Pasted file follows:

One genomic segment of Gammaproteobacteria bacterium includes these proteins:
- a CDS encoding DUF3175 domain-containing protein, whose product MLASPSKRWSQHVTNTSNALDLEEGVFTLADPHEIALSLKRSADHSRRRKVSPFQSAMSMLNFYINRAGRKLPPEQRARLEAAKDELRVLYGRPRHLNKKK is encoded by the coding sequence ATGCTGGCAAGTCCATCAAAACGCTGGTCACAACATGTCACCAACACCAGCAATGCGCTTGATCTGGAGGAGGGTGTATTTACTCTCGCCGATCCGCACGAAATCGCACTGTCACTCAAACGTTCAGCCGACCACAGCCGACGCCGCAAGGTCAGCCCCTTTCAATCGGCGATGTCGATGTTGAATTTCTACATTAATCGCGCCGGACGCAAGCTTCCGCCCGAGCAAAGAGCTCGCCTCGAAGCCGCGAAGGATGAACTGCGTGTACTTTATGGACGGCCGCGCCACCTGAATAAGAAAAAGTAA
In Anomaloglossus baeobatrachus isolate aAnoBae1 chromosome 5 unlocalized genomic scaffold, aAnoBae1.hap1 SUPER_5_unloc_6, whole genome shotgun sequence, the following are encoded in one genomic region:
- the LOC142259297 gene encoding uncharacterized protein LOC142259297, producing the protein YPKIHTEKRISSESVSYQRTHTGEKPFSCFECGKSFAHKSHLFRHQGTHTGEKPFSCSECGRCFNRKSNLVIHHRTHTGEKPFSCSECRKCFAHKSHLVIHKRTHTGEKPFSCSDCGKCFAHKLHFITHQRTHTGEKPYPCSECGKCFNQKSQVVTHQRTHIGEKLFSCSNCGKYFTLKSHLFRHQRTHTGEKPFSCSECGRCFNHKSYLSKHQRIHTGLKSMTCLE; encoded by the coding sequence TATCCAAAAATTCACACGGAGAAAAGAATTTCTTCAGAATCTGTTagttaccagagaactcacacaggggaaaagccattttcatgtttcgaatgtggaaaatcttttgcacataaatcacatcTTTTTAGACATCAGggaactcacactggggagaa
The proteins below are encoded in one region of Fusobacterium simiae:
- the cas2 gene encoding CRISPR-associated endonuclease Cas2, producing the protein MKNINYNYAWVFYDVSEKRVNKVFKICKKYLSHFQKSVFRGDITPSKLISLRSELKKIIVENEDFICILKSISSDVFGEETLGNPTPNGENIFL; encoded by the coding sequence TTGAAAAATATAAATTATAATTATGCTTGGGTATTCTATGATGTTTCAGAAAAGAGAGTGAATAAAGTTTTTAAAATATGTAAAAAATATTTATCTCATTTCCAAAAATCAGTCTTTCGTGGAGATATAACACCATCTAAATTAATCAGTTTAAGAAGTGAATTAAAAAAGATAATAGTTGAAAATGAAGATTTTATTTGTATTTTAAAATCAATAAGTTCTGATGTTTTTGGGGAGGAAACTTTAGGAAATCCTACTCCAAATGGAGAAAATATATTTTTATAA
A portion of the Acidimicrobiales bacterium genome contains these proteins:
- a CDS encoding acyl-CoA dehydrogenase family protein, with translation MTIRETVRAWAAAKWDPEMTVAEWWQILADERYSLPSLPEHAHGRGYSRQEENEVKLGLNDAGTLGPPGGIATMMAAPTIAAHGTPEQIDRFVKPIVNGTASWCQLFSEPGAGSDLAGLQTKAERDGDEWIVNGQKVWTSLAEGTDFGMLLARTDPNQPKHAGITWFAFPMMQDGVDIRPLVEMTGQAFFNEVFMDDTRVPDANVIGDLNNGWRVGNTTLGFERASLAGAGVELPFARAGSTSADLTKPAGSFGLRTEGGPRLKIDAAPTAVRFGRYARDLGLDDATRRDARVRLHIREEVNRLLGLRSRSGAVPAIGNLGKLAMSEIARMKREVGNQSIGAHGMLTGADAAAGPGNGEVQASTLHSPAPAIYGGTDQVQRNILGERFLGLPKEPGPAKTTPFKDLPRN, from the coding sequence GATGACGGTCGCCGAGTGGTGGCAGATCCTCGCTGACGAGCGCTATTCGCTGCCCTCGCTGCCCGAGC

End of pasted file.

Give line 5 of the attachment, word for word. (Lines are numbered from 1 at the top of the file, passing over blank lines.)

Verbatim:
The proteins below are encoded in one region of Fusobacterium simiae: